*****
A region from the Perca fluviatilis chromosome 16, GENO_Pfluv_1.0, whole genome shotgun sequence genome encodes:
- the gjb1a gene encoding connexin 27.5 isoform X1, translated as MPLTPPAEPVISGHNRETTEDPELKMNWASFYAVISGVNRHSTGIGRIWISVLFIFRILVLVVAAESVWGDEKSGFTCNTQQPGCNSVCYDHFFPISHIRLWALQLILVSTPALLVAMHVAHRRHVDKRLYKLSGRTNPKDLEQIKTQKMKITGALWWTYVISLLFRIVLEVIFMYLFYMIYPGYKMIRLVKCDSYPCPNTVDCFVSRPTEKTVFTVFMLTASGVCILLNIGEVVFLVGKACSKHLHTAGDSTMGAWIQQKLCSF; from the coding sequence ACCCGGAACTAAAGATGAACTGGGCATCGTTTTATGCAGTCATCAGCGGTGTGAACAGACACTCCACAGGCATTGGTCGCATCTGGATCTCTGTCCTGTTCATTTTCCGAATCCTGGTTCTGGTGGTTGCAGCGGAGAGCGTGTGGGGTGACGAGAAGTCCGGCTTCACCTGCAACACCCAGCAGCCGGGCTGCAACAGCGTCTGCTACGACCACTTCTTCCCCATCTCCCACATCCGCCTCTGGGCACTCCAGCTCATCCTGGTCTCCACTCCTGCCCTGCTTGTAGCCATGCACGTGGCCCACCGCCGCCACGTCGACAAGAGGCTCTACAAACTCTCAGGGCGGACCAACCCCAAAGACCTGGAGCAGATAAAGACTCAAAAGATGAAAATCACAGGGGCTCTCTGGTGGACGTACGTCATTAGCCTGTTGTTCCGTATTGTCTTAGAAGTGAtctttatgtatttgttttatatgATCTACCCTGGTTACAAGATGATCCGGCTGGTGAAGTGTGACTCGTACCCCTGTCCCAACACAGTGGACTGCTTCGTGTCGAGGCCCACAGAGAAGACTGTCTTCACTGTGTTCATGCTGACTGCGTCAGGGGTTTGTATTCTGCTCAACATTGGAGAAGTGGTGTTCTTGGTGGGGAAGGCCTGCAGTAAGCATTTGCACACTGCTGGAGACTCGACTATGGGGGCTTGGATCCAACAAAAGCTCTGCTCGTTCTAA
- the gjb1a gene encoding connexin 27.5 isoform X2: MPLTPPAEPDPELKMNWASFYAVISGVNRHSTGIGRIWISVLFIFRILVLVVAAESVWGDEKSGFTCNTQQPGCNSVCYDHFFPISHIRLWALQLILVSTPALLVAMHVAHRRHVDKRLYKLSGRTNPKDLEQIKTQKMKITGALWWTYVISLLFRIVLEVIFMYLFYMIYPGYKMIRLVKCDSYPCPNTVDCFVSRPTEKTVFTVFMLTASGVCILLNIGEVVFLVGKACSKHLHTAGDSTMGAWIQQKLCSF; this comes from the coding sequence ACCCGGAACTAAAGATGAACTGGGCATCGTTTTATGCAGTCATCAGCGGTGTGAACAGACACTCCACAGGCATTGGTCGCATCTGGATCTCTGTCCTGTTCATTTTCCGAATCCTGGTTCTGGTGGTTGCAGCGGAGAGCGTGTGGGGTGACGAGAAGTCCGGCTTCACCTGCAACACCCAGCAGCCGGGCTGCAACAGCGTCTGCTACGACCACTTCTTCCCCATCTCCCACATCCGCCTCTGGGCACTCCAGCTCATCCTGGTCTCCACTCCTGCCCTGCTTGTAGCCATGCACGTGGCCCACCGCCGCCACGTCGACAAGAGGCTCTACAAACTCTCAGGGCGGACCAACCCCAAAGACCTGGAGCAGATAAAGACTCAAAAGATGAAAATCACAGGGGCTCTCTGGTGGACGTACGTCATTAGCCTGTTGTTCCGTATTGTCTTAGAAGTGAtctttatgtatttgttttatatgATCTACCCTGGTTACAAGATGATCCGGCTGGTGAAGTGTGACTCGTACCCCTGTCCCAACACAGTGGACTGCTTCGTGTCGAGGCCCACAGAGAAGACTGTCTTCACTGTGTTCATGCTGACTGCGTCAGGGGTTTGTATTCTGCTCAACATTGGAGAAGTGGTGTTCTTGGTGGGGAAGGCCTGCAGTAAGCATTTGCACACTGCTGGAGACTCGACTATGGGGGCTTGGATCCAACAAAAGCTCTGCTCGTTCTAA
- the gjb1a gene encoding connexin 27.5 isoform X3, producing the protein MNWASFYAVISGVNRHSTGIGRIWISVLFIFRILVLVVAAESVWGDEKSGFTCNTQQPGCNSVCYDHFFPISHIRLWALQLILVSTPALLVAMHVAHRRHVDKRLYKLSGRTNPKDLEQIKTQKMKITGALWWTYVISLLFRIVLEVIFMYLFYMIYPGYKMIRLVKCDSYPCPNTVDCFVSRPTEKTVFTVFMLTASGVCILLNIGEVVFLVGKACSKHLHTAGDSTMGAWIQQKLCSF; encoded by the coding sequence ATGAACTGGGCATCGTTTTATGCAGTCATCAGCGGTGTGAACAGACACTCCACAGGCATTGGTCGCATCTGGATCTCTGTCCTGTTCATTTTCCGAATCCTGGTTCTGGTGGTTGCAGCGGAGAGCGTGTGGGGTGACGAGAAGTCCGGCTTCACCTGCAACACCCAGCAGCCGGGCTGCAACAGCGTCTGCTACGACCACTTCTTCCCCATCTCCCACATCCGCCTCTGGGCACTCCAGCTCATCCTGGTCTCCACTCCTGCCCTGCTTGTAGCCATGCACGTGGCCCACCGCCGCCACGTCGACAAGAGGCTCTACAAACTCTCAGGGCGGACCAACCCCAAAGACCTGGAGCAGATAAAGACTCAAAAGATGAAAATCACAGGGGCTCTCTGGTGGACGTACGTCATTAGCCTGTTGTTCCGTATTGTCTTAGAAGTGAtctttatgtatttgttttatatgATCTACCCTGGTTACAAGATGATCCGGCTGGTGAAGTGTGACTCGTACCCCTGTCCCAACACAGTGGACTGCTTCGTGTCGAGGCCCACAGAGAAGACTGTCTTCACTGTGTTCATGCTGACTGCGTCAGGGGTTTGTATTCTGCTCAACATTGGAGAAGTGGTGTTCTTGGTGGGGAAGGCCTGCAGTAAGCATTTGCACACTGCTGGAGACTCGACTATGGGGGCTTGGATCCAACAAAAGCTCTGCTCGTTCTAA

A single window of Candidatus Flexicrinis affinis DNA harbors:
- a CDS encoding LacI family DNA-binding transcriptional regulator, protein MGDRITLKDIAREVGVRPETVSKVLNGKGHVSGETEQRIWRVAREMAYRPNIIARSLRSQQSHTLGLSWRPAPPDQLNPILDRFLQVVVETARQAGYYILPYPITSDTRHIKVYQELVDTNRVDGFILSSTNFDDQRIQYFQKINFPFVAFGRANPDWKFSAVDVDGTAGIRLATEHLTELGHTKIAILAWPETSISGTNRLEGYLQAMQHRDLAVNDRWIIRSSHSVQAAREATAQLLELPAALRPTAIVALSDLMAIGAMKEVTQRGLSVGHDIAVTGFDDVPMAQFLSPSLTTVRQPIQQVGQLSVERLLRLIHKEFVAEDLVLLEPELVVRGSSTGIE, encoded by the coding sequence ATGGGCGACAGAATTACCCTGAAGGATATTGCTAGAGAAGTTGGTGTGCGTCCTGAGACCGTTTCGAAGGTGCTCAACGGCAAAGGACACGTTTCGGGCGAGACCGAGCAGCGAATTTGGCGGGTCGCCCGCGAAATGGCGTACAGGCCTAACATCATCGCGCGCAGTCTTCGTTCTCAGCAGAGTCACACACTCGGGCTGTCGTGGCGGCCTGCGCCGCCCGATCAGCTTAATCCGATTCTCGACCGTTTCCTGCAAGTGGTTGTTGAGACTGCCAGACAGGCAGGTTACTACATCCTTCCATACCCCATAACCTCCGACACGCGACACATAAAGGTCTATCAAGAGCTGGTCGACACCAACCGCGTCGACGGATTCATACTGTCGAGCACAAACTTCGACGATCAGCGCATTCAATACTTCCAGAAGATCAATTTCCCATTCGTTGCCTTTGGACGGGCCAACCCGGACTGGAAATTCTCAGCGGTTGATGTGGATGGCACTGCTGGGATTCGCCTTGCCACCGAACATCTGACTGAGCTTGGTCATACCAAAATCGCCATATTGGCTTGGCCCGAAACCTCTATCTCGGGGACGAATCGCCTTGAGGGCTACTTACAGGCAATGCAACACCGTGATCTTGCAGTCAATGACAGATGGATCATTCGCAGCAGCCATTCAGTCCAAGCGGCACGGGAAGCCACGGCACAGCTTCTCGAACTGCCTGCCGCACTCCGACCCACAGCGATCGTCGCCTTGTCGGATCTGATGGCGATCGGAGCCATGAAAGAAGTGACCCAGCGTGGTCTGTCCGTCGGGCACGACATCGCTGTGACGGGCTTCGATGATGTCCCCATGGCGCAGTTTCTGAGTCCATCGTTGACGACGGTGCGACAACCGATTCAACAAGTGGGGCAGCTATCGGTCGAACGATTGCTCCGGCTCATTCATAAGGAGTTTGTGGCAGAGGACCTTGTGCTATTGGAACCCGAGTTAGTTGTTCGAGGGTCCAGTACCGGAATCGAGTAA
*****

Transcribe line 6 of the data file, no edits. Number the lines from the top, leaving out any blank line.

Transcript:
- a CDS encoding LacI family DNA-binding transcriptional regulator, protein MGDRITLKDIAREVGVRPETVSKVLNGKGHVSGETEQRIWRVAREMAYRPNIIARSLRSQQSHTLGLSWRPAPPDQLNPILDRFLQVVVETARQAGYYILPYPITSDTRHIKVYQELVDTNRVDGFILSSTNFDDQRIQYFQKINFPFVAFGRANPDWKFSAVDVDGTAGIRLATEHLTELGHTKIAILAWPETSISGTNRLEGYLQAMQHRDLAVNDRWIIRSSHSVQAAREATAQLLELPAALRPTAIVALSDLMAIGAMKEVTQRGLSVGHDIAVTGFDDVPMAQFLSPSLTTVRQPIQQVGQLSVERLLRLIHKEFVAEDLVLLEPELVVRGSSTGIE, encoded by the coding sequence ATGGGCGACAGAATTACCCTGAAGGATATTGCTAGAGAAGTTGGTGTGCGTCCTGAGACCGTTTCGAAGGTGCTCAACGGCAAAGGACACGTTTCGGGCGAGACCGAGCAGCGAATTTGGCGGGTCGCCCGCGAAATGGCGTACAGGCCTAACATCATCGCGCGCAGTCTTCGTTCTCAGCAGAGTCACACACTCGGGCTGTCGTGGCGGCCTGCGCCGCCCGATCAGCTTAATCCGATTCTCGACCGTTTCCTGCAAGTGGTTGTTGAGACTGCCAGACAGGCAGGTTACTACATCCTTCCATACCCCATAACCTCCGACACGCGACACATAAAGGTCTATCAAGAGCTGGTCGACACCAACCGCGTCGACGGATTCATACTGTCGAGCACAAACTTCGACGATCAGCGCATTCAATACTTCCAGAAGATCAATTTCCCATTCGTTGCCTTTGGACGGGCCAACCCGGACTGGAAATTCTCAGCGGTTGATGTGGATGGCACTGCTGGGATTCGCCTTGCCACCGAACATCTGACTGAGCTTGGTCATACCAAAATCGCCATATTGGCTTGGCCCGAAACCTCTATCTCGGGGACGAATCGCCTTGAGGGCTACTTACAGGCAATGCAACACCGTGATCTTGCAGTCAATGACAGATGGATCATTCGCAGCAGCCATTCAGTCCAAGCGGCACGGGAAGCCACGGCACAGCTTCTCGAACTGCCTGCCGCACTCCGACCCACAGCGATCGTCGCCTTGTCGGATCTGATGGCGATCGGAGCCATGAAAGAAGTGACCCAGCGTGGTCTGTCCGTCGGGCACGACATCGCTGTGACGGGCTTCGATGATGTCCCCATGGCGCAGTTTCTGAGTCCATCGTTGACGACGGTGCGACAACCGATTCAACAAGTGGGGCAGCTATCGGTCGAACGATTGCTCCGGCTCATTCATAAGGAGTTTGTGGCAGAGGACCTTGTGCTATTGGAACCCGAGTTAGTTGTTCGAGGGTCCAGTACCGGAATCGAGTAA